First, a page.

However, when I first got back, I did my best to go back out to sea — that is, Carissa and I went on a seven day Hawaiian island cruise. (I’ve been asked why I would want to get on another boat, but this time around I’m not working days straight in their engine room either!) The cruise was pretty reasonable to do since we didn’t have to deal with flying or getting passports to go out of the country. Definitely a good deal, and I could see myself being a frequent cruiser in the future.
I had never seen a volcano, or even kayaked, so now I can say I’ve done that. And, it was Carissa’s first time snorkeling. The food was amazing the whole way through too. We never made it to the big parties at night because we were so full from dinner and tired from hiking up and down the Hawaiian islands. I don’t think we missed much because the median age on the boat was probably 50, or a little more. That said, I was kind of thankful because hanging out with Carissa was really my only goal.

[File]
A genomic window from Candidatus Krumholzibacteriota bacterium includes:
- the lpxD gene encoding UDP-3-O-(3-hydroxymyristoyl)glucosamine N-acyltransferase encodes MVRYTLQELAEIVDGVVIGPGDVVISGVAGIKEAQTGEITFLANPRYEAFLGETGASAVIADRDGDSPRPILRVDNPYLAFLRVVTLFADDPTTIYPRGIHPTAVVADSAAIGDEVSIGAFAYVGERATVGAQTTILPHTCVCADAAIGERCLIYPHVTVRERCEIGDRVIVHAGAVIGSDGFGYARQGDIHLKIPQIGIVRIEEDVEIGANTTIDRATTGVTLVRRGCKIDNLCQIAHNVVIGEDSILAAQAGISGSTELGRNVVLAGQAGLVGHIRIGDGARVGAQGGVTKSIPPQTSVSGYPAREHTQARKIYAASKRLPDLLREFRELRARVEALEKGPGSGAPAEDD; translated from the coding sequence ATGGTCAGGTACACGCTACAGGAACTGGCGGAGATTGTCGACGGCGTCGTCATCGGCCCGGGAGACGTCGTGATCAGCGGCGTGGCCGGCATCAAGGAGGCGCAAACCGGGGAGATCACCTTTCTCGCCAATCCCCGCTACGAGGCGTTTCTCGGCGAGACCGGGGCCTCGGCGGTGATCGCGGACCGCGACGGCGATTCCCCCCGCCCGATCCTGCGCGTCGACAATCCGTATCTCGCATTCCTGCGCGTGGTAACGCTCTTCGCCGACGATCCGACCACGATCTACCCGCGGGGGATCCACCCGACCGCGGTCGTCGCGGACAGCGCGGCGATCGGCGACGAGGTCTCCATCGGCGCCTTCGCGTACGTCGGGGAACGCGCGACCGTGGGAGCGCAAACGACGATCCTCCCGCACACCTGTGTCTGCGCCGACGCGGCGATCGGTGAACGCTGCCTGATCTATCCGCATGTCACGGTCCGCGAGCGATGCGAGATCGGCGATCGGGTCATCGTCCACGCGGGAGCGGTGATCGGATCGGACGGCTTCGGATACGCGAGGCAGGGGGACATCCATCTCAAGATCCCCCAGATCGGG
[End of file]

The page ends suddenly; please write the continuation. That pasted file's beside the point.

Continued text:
A few people from work went to Vegas, but I’ve already done that one and all I ended up doing was getting myself broke. This was much more relaxing. I’ve spent the remainder of my time hanging out with Carissa and Molly non-stop. It’s insane how much I’ve missed them; the three of us are a family. It’s even hard for me to go into work knowing I have to be away. When I see the boat in the morning, I get a little sense of sadness in my stomach. I think that’s probably normal though.
Since getting some time off, work is already getting pretty intense to get us into a maintenance period, but then hopefully things will calm down and everything will be quiet until I get out. I’m looking forward to getting my mom and dad out here to Hawaii around Christmas and showing them the island. I also want to spend more time finding new places on the island — we always just hang out when there’s so much out there.